During the COVID-19 pandemic, mental health care and psychosocial support for families has been scarce worldwide, including in North Carolina. To help fill this gap, two Durham-based community organizations partnered with a team of faculty and trainees from Duke to develop "Coping Together"—a program to support and strengthen families that was adapted from a similar program implemented in Kenya. Coping Together is a virtual intervention that brings families together to learn family communication, problem-solving, and psychological coping skills. It is provided by non-specialists, including community health workers. In this presentation, members of the team from Duke and the main community partner--Together for Resilient Youth--will co-present findings from the first pilot trial of Coping Together here in North Carolina. The team will discuss the formation of the community-Duke partnership, the process of delivering Coping Together during the pandemic, and preliminary data on changes experienced by families who participated in the program.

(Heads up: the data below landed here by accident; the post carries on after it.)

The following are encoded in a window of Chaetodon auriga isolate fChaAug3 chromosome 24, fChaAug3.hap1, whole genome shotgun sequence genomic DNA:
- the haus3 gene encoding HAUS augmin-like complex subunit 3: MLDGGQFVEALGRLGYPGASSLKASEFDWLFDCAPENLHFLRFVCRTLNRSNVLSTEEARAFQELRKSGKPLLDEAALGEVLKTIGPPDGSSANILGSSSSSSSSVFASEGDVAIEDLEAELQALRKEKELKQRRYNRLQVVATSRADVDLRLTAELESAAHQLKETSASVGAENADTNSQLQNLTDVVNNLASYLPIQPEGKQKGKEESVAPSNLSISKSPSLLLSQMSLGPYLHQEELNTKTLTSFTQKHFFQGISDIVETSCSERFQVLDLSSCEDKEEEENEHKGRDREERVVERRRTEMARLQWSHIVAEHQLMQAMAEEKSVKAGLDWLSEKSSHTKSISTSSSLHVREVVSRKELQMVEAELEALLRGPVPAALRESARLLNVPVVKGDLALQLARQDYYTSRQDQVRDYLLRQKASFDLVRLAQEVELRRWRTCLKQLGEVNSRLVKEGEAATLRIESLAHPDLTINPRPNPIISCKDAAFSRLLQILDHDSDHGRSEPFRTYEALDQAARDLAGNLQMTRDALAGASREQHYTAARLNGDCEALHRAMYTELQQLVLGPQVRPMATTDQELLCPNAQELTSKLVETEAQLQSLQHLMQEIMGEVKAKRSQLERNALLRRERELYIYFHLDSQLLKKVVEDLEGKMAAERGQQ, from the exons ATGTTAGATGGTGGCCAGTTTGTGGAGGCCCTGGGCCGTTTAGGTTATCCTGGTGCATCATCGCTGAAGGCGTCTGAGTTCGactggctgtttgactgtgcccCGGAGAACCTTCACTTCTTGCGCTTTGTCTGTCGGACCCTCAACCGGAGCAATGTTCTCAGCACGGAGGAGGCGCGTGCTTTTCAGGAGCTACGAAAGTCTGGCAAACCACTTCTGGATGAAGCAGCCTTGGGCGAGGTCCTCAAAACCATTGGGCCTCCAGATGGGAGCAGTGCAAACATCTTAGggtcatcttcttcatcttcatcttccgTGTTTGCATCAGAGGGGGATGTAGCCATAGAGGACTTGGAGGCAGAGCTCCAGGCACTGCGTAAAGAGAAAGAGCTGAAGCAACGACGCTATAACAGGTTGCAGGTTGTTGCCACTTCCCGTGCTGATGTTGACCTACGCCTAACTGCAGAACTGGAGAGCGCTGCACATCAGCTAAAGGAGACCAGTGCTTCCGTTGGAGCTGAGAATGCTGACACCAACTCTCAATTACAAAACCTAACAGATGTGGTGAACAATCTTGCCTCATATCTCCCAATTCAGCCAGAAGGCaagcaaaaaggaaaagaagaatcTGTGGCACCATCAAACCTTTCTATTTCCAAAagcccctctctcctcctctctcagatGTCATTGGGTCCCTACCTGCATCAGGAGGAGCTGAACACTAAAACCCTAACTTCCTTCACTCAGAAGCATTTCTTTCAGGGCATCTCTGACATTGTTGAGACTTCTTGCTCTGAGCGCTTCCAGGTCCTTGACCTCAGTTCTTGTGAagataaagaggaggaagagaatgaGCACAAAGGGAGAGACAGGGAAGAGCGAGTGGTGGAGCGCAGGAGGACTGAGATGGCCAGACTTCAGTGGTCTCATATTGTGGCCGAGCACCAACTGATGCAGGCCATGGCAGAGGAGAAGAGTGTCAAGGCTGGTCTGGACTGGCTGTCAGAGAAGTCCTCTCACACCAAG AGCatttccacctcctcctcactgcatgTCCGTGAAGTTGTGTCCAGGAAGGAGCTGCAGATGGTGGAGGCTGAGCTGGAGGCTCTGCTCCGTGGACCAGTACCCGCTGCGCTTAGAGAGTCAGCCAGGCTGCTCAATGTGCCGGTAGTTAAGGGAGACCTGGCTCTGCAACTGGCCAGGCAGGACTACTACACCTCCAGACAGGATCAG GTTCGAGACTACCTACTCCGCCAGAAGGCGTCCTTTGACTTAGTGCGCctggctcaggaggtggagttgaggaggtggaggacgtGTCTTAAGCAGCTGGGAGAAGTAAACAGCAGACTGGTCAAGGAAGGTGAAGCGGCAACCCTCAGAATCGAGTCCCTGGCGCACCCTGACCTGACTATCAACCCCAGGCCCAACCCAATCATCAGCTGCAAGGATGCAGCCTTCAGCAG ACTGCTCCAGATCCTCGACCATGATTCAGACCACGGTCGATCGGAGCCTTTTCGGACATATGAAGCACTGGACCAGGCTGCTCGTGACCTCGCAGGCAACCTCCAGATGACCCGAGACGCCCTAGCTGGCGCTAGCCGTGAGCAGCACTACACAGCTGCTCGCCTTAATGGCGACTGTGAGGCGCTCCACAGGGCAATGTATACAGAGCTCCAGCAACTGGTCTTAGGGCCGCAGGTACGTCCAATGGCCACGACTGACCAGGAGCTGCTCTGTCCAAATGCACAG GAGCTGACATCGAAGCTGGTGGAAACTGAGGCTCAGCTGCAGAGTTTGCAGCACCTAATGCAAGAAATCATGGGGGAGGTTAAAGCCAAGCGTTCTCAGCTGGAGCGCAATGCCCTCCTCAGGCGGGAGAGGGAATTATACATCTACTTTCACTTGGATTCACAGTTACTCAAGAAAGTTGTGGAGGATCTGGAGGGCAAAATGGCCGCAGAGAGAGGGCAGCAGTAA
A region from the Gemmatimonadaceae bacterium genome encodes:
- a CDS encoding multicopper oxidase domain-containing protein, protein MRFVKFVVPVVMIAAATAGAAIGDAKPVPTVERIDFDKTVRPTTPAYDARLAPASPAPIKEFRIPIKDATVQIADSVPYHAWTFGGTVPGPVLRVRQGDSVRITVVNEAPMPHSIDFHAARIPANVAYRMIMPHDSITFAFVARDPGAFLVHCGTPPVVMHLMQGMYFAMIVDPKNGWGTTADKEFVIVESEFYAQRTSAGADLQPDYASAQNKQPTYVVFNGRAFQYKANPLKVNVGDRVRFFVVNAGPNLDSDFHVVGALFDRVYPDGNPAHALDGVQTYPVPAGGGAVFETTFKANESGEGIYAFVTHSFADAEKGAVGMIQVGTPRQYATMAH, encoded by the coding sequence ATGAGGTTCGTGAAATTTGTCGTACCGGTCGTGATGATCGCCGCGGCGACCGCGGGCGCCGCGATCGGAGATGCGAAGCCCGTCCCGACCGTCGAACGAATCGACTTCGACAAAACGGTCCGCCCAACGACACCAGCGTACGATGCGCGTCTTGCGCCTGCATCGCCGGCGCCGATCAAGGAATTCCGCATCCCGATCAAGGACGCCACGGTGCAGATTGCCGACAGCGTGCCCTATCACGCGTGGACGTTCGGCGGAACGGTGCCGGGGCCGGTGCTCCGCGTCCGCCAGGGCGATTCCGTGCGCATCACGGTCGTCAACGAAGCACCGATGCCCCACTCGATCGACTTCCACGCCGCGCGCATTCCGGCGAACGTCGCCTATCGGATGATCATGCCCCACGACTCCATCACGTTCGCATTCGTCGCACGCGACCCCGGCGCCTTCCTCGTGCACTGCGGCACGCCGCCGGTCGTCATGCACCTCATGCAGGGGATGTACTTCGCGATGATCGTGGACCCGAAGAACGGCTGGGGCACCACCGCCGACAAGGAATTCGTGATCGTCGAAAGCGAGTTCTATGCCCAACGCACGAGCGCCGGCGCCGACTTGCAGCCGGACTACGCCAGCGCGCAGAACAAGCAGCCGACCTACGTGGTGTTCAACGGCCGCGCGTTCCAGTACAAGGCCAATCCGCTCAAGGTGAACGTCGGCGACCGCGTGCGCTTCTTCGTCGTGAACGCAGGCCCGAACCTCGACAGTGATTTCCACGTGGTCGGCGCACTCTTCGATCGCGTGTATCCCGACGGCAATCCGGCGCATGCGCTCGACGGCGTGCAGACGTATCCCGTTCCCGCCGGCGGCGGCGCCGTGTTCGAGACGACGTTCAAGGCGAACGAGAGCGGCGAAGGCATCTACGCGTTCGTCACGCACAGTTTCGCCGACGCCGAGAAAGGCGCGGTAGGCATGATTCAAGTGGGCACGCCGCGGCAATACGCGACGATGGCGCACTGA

Dr. Eve Puffer is a global mental health researcher and a licensed clinical psychologist. Her research focuses on developing and evaluating integrated community-based interventions to promote child mental health, improve family functioning, and prevent HIV-risk behavior.
Dr. Amber Rieder is a recent graduate of McMaster University's Interdisciplinary Neuroscience Graduate Program, in Ontario Canada(2019). Amber is currently a Global Mental Health Postdoctoral Associate at the Duke Global Health Institute and Duke Institute for Brain Sciences, under the mentorship of Dr. Eve Puffer, Dr. Lauren Franz, and Dr. Geraldine Dawson.
Dr. Wanda Boone is Executive Director of the non-profit Together for Resilient Youth (“TRY”)--the major partner for the Coping Together project--and is deeply engaged in Durham, NC communities.